On Tuesday I wrote about some of the issues I’ve had with Growlers Pub as of recent but didn’t really offer up any solutions to the problem. Well, I’m not much of a fan of criticism without offering up any kind of ideas or solutions to resolve the issues. So today, I’ll be supplying my thoughts on what could turn Growlers around.
Let’s lay some things on the table first before I start this. Growlers doesn’t really need my help. There is hardly a night I don’t go into the Sunset Hills locations that it isn’t full. They’re making plenty of money and people seem to keep coming back. I’ve even heard rumblings that they’re looking at opening two new locations. So I’m sure everything I’m about to say will fall on deaf ears. But I’m hoping that someone does really care and will take some of my ideas to heart.
Hire someone that would function as a beer sommelier for both of your restaurants. If Growlers is truly committed to beer as they claim to be then they should have someone that oversees their selection. They need to have someone that can educate both the wait staff and the customers on beer styles and food pairings. You need someone that is also watching the quality of the beer served; checking temperatures of the beer served and draught lines for cleanliness (I’ve had a few contaminated draught beers on occasion.)
I could see this person also holding beer classes similar to what Cicero’s does. Educating people about beer and teaching them there is more than just that pale yellow stuff. Putting someone in place that really loves beer, someone that is actually passionate about it, you’ll often find that passion rubs off on people and they’ll start getting excited too. Once you get people excited about drinking beer you’re relying less on selling your Bud and Bud Light and can start selling more expensive craft beer that caries a higher profit margin.
Get homebrewers involved in your restaurant. At one point and time you held homebrewing contests, where did they go? Not only is this a way of getting homebrewers in and drinking and eating, but it also gets really passionate people talking about your restaurant. Homebrewers are very loyal and once they see that you’re interested in them, they’ll be interested in you.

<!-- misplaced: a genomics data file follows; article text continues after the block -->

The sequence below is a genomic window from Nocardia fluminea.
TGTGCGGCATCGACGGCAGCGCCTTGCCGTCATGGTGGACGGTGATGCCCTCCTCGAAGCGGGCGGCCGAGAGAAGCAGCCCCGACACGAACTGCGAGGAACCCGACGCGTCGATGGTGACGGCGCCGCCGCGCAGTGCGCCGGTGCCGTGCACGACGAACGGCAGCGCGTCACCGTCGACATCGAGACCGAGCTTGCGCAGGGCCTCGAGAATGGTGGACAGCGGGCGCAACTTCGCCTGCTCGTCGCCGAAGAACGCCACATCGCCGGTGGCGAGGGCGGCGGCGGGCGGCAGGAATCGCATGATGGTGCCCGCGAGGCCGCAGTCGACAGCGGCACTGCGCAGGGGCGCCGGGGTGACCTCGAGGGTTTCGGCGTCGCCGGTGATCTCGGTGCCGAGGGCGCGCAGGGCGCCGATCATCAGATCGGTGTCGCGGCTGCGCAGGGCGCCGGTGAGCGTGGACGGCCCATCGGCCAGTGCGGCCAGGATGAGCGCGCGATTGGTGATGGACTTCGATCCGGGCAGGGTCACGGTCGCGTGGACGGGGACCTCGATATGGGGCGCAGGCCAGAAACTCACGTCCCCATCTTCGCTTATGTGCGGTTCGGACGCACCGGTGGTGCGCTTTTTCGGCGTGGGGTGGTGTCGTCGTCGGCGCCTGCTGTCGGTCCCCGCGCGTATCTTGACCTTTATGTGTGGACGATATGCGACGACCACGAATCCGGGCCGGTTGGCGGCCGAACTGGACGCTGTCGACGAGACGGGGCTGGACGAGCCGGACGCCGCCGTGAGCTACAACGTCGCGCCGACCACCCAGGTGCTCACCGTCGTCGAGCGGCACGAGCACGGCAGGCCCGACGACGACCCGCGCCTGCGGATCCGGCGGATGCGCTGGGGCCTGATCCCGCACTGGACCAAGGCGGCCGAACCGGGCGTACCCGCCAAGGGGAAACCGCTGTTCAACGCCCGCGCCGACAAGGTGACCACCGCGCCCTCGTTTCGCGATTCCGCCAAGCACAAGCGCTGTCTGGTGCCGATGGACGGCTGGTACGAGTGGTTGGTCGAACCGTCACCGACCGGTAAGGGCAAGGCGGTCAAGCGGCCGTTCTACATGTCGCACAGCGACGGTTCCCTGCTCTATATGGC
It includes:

Bring in a smaller draught beer size. You guys offer a 6oz taster (that seems rather large,) a 16oz pint and a 20oz pint. This is keeping you from offering some of the bigger and more expensive draught beers because no one is interested in paying $10-12 dollars for a 16oz pint of beer. But if you changed the taster to 3 or 4 ounces and then offered a 12oz size, you could start selling a beer like Unibroue at 6-7 bucks. After all it seems to work for Bailey’s and Cicero’s.
Where’s the proper glassware? I can’t tell you how often I’ve ordered a Belgian beer in your restaurant and had the server bring me out a standard pint glass. Now’s the time to make sure you have the proper glassware for the specific beer style you offer. I’m not saying you need to have 30 different glasses, but maybe more than 2?
More detailed menus. You have 132 different beers at a time. If the server doesn’t know what it tastes like and the customer is new to beer how are they going to know if they’ll like the beer or not. I appreciate that you reference the beer against a style, but remove the part about how beer is made and start going into detailed information about each beer. Provide information about SRM and IBUs if possible. IBUs are especially important if you explain how they relate to bitterness. This seems like the kind of project your beer sommelier could work on.
No matter what the reader of the RFT think, you’re not the best beer bar in St. Louis, not by a wide margin. But you probably have more money and more resources than any other beer establishment in the area to actually become the best. This is your chance to really step it up and prove to everyone you’re the restaurant you actually want to be.